• When you want the power of a simple and fast framework such Sinatra but don’t want to configure everything by hand;


Climbing a little more in the ladder, we have Lotus.

Lotus is a Ruby MVC framework which provides a syntax similar to Rails, but lightweight.

Is claims to bring back OO programming to Ruby web frameworks, something familiar to the ones that already know Rails.

Even sharing some similarities with Rails, Lotus foundations are much simpler, using Rake as its middleware.

We can see the similarities in the code below:

# Defining a route mapping
get '/', to: 'home#index'

# Implementing the route handler
module Web::Controllers::Home
class Index
include Web::Action

    def call(params)

As you can see, both route mapping and route handler looks really similar to Rails, which provides an easy migration for those who’s already using Rails, with the advantage of having a clearer and lightweight system.

I haven’t tested Lotus yet, but it’s already on my list of things to study in future.

Why Lotus?

  • Modular;
  • Reusable;
  • Easy deployment;
  • Testability;

When to use it?

  • Need the power of Rails, but be able to choose which modules to use or not;


The last framework on this post is a very interesting one.

Volt is a reactive web framework for Ruby. For those who’s updated with last tendencies on web development, reactive programming is gaining a lot of terrain in the last few years. Basically, it works oriented to data flows and propagation of changes. It means that a change in one part can reflect changes in the whole system, like an electrical circuit.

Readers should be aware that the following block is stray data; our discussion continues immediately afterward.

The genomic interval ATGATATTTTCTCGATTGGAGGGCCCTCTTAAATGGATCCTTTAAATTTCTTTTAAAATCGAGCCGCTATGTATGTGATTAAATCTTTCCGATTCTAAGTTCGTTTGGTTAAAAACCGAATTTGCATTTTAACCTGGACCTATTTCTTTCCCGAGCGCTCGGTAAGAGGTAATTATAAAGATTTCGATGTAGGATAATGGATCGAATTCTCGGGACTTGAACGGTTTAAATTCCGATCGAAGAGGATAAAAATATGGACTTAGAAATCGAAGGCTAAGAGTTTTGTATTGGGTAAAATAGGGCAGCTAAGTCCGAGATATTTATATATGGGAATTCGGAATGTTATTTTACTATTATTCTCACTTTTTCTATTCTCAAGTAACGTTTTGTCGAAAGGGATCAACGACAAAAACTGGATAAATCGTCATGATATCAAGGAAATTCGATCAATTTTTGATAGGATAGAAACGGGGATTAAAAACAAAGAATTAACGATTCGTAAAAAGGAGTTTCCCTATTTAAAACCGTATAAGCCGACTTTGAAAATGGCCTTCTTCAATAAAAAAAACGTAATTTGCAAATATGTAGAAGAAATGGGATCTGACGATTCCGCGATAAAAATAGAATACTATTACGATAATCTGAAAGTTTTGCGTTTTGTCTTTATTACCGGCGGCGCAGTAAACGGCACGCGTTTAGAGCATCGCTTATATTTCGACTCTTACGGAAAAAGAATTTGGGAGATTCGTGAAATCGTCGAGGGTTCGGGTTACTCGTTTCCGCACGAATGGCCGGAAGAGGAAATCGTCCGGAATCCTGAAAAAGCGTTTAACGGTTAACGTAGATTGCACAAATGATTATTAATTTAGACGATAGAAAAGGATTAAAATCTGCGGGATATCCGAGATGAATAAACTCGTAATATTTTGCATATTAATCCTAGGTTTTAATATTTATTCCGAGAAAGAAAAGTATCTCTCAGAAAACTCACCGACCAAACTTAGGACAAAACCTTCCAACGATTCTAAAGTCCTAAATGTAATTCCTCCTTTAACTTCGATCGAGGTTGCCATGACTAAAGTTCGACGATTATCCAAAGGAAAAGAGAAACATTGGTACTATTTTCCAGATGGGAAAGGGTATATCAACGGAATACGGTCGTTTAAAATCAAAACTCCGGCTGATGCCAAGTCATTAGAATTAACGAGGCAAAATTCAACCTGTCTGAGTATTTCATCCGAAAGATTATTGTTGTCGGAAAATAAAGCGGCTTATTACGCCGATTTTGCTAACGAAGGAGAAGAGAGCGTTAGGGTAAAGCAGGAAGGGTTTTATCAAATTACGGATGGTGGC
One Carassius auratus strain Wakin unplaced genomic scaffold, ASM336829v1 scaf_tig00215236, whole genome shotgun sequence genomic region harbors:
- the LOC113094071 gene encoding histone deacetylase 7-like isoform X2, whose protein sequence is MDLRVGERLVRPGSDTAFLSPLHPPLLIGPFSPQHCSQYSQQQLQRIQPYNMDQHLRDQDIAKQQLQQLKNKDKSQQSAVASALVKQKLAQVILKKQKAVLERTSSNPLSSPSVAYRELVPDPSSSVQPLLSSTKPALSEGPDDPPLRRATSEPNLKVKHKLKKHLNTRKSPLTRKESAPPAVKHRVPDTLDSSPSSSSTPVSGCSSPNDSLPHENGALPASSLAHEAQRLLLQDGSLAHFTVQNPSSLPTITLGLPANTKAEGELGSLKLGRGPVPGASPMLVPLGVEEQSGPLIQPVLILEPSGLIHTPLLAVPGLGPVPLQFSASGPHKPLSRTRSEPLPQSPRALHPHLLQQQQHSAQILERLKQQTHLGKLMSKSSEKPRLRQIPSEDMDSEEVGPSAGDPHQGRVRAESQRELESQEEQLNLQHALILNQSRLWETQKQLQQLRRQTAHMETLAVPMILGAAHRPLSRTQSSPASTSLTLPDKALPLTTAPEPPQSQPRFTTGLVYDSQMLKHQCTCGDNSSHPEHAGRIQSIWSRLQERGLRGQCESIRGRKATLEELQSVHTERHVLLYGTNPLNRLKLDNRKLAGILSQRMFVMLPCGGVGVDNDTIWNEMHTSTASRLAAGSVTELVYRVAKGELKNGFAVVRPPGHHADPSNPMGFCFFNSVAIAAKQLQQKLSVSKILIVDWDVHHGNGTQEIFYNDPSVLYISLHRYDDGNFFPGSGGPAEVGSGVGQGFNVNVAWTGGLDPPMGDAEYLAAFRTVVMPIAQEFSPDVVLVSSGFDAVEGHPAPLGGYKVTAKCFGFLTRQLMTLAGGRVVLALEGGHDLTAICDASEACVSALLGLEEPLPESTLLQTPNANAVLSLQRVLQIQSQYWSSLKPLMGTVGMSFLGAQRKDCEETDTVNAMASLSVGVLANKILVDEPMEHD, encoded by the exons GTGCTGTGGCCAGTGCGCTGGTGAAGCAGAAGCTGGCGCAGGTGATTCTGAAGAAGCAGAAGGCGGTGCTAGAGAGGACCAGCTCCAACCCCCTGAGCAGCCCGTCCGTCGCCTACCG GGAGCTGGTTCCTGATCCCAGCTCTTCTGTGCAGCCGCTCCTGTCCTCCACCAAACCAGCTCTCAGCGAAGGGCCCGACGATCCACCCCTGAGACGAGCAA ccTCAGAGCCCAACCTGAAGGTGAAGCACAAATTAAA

Instead of syncing data between server and client via HTTP requests, Volt uses a persistent connection. It means that data between client and server are kept updated whichever side changes. This works even with multiple clients. If you have 10 users connected simultaneously on the system, if one of them changes some state, the other 9 users and the server as well is notified and changes are propagated. You can learn more about reactive programming here.

Also, Volt runs Ruby code in both back and frontend, which, under the hood, compiles it to JavaScript using Opal. With such architecture, Volt makes easy to handle user interactions in the system, updating the whole interface based on these changes and, if desired, persist these changes on cache and/or database. It’s a great choice for those systems where data changes constantly in both ends, like a chat app, for example.

Volt is a great framework which aims to solve a big stack of problems using an intelligent and simple approach.

Why Volt?

  • Based on reactive programming;
  • Ruby runs in both ends;

When to use it?

  • When your system state changes constantly;
  • When you need to implement a real time app;


Today, web development has reached a level of evolution that a single language or technology can’t solve all problems. So, there are a lot of options to implement a system, each one with its specialties and weakness.

So, focusing on a single technology, just because it’s the easiest or more famous one is a big mistake.

I’m not saying:

Rails sucks! Never use it anymore!

The point is:

Use Rails when Rails is the right choice. Otherwise, there are plenty of other approaches which can make your system simpler, faster and can save you a lot of development, tests and refactoring time.